Joe Quesada, Scab?

Marvel’s plugging the appearance of Editor-in-Chief Joe Quesada on the Colbert Report tomorrow, January 29. Let’s put this in context: the show is working without writers due to the WGA strike. Because the Screen Actors’ Guild supports the strike, most stars and other actors won’t cross the picket line to appear on late-night talk shows. So the bookers are reaching, with people who wouldn’t normally get airtime used to fill slots. (Although Quesada appeared before, to promote Civil War, which in my opinion, he didn’t do very well.)

Best guess is that Quesada will be promoting the new Captain America, a story already spoiled by the NY Daily News. (It’s Bucky the Winter Soldier.)

But does he feel at all bad crossing a picket line to do it? Maybe he thinks that since Marvel Studios settled with the WGA, it’s ok. In that link, Don MacPherson considers the many issues that deal raises, especially as it relates to Marvel’s online comic store.


26 Responses to “Joe Quesada, Scab?”

  1. Don MacPherson Says:

    I agree Quesada was a bit awkward during his first chat with Colbert. Fortunately, Colbert’s humor and charisma made the pop-culture icon of Captain America seem cool and campy all at once.

    I expect Colbert will come up with a funny bit revolving around the return (or refusal to return) of Cap’s shield.

  2. Lingster Says:

    What’s interesting about this is that some people who write for Marvel are also WGA members. What will their response be?

    Still, I wouldn’t make too much of this. Quesada’s first obligation here is to promote Marvel product and thus look after the interests of Marvel’s stockholders and employees. His obligations are clear and he fulfilled them.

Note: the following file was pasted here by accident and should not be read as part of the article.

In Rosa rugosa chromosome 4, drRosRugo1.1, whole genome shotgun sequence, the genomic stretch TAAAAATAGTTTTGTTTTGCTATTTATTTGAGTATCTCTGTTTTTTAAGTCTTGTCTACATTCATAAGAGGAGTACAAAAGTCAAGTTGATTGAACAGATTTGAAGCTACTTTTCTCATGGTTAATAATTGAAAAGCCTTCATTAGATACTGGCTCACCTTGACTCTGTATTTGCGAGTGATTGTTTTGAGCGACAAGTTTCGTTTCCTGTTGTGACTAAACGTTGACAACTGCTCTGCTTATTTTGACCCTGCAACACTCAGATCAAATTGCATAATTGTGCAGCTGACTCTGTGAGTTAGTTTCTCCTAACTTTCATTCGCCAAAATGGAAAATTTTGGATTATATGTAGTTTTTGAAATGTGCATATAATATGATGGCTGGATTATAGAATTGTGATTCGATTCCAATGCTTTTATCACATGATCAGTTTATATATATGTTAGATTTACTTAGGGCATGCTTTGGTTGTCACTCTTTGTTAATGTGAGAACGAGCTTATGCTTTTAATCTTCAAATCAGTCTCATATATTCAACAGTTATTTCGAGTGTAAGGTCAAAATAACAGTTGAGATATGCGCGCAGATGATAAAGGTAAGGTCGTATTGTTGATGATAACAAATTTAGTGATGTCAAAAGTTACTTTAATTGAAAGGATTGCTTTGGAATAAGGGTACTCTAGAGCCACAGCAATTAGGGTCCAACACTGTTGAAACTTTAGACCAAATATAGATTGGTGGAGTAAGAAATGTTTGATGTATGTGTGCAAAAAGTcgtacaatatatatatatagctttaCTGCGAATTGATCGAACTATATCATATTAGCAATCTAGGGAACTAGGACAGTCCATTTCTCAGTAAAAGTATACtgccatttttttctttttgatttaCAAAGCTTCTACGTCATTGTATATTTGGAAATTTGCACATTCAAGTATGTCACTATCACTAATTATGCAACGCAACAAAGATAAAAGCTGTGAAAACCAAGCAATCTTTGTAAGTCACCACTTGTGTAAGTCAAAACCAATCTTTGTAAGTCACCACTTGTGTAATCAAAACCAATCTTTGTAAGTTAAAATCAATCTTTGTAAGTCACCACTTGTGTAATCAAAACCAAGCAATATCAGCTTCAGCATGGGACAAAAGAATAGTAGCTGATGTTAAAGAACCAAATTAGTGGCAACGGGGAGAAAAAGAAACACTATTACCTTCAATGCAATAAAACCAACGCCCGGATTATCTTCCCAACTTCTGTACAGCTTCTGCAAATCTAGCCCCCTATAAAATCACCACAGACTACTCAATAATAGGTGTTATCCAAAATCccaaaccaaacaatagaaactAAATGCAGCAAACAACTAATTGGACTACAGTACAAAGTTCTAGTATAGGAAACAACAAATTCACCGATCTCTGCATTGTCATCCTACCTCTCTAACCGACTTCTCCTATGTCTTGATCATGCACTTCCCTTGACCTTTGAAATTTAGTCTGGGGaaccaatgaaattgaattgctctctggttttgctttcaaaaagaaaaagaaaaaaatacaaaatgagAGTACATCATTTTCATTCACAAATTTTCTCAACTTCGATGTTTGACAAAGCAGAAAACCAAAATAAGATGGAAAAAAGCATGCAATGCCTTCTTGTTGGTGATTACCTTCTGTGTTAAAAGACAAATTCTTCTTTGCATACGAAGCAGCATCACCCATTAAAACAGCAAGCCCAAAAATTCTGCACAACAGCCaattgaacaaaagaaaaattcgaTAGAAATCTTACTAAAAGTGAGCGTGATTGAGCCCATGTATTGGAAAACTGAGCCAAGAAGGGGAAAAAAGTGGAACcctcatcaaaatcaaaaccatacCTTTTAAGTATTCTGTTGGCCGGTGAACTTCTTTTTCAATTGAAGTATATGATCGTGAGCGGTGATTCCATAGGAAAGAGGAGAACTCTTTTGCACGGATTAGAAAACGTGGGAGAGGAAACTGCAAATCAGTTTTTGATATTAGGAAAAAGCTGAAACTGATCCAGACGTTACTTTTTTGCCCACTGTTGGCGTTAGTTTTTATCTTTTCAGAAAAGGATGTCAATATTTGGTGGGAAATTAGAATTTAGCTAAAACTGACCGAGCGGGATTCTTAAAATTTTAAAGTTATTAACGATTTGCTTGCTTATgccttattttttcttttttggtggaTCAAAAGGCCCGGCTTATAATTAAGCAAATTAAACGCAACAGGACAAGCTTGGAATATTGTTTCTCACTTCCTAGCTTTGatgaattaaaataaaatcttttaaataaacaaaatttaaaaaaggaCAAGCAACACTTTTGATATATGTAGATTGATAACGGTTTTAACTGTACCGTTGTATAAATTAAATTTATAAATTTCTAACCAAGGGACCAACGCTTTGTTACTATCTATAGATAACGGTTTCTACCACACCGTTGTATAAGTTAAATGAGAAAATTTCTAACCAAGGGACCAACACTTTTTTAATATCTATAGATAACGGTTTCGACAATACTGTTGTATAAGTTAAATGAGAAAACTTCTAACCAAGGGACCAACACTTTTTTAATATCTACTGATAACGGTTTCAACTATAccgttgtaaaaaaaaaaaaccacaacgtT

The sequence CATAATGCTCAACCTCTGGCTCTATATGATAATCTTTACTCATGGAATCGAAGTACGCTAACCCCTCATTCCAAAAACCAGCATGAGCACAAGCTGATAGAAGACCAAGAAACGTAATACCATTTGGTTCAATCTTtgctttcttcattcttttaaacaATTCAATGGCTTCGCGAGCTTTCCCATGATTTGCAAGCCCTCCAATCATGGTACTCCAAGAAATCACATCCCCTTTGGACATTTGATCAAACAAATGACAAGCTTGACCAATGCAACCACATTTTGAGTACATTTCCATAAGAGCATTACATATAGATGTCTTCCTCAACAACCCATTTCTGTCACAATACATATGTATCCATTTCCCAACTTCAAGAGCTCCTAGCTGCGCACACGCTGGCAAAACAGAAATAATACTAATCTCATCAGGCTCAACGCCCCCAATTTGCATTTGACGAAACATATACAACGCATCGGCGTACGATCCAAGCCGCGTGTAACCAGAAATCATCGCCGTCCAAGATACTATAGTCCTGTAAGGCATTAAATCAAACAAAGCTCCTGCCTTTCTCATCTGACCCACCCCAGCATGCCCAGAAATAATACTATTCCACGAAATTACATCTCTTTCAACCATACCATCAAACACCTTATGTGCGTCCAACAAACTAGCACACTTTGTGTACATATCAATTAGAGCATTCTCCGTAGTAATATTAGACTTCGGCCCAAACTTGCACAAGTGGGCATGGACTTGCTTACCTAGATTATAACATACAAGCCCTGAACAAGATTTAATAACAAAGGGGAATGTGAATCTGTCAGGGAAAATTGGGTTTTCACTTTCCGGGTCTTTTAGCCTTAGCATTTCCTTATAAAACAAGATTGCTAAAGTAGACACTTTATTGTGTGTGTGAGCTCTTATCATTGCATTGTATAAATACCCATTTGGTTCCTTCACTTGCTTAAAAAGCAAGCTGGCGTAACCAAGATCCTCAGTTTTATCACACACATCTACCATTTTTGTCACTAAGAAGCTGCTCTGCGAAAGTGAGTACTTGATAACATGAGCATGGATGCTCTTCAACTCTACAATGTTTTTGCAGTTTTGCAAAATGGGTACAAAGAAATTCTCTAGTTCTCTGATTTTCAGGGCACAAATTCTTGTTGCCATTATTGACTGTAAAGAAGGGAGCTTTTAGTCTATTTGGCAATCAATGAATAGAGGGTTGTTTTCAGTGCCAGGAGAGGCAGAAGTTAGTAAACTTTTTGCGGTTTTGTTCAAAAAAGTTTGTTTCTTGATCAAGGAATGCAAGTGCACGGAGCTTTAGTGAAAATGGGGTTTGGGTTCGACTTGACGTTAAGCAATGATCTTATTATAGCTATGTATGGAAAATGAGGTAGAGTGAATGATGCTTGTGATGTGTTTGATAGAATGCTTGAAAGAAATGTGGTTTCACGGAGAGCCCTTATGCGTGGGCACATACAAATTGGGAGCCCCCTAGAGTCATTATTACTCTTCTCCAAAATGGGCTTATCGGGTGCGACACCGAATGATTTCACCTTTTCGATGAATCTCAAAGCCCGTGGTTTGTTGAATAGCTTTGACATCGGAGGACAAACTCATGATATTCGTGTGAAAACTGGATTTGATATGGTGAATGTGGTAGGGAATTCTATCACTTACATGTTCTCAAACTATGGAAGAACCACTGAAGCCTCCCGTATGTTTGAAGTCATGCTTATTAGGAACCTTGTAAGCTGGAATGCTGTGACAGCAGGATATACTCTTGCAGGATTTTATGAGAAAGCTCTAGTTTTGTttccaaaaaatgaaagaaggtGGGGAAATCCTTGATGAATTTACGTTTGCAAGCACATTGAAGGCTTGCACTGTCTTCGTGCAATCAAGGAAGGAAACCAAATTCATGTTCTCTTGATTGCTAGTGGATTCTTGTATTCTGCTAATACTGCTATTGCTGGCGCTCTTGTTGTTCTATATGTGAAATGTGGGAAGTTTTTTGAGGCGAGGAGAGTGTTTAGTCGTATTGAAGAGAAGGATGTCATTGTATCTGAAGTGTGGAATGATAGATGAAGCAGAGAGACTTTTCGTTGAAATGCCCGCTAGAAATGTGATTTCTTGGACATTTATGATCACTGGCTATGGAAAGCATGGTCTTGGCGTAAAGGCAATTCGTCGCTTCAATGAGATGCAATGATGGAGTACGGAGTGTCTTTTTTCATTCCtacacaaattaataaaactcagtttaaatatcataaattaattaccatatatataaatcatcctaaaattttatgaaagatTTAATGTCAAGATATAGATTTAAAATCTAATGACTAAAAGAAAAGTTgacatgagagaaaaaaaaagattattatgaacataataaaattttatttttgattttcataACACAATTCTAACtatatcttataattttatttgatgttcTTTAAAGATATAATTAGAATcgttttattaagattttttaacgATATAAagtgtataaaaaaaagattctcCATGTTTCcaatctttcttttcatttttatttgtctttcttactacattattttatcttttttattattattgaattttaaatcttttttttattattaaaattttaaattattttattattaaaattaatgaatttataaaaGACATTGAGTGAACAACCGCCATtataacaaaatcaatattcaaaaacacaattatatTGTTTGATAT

3. Paul O'Brien Says:

    A scab would be somebody who was writing for the show during the strike, Johanna. Crossing a picket line to appear as an interviewee is not strike-breaking.

    To be honest, from a British perspective, all this stuff about not crossing picket lines feels like a charming throwback to 25 years ago and the pre-Thatcherite era.

    Besides, you might reflect that Marvel itself is a studio, not a branch of the Writers Guild, and Quesada may not actually be in a position to decline the invitation.

  4. Don MacPherson Says:

    Paul wrote:
    A scab would be somebody who was writing for the show during the strike, Johanna.

    I took Johanna’s “scab” reference to be tongue in cheek.

  5. thekamisama Says:

    As a member of a trade union, I will tell you, he is scabbing by crossing that line. He has been credited as writer on many books. This makes him a writer, even if he is not a member of the Guild. As soon as he crossed that line he was a scab, even if he was not doing work as a writer. Just as a truck driver crossing a driver union’s would be a scab. The Teamsters, the SAG, and other trade Unions that have nothing to do with writing television or movies are refusing to allow thier workers/drivers/etc cross lines. I doubt Joe Quesada somehow has some special contract with the Colbert Show that has a no-strike clause. He broke the line. He did not respect the solidarity of the writers or the agreements that his parent company had previously made with the Guild. He is a scab.

  6. Johanna Says:

    Paul, the use of “scab” made for a catchy headline, and I was hoping others would share their opinions of whether it really applied or not (as has happened, which I appreciate). My guess would be that promo-hungry Marvel will seize at any kind of opportunity like this, regardless of unions or whether someone fits better in the role of writer or studio head.

  7. Blog@Newsarama » Marvel Comics and the WGA Says:

    [...] Johanna Draper Carlson wonders if Joe Quesada feels bad about crossing the picket line to appear on the Colbert Report. Or does [...]

  8. Paul O'Brien Says:

    Johanna, you may be using the term for rhetorical effect, but as we see above – and as you’ll see on various blogs about the writer’s strike – a depressing misuse of the term abounds.

    This may be a cultural thing, as Thatcher more or less annihilated some of these practices during her war with the unions when I was a kid, which causes me to see some of these statements about the importance of picket lines as strangely old-fashioned and hard-left. But ultimately, what bothers me is the tone of bullying and emotional blackmail with which the subject often seems to be discussed. It makes me very uncomfortable and does nothing to endear the writers to me – even though I actually agree with them as to the merits of the dispute.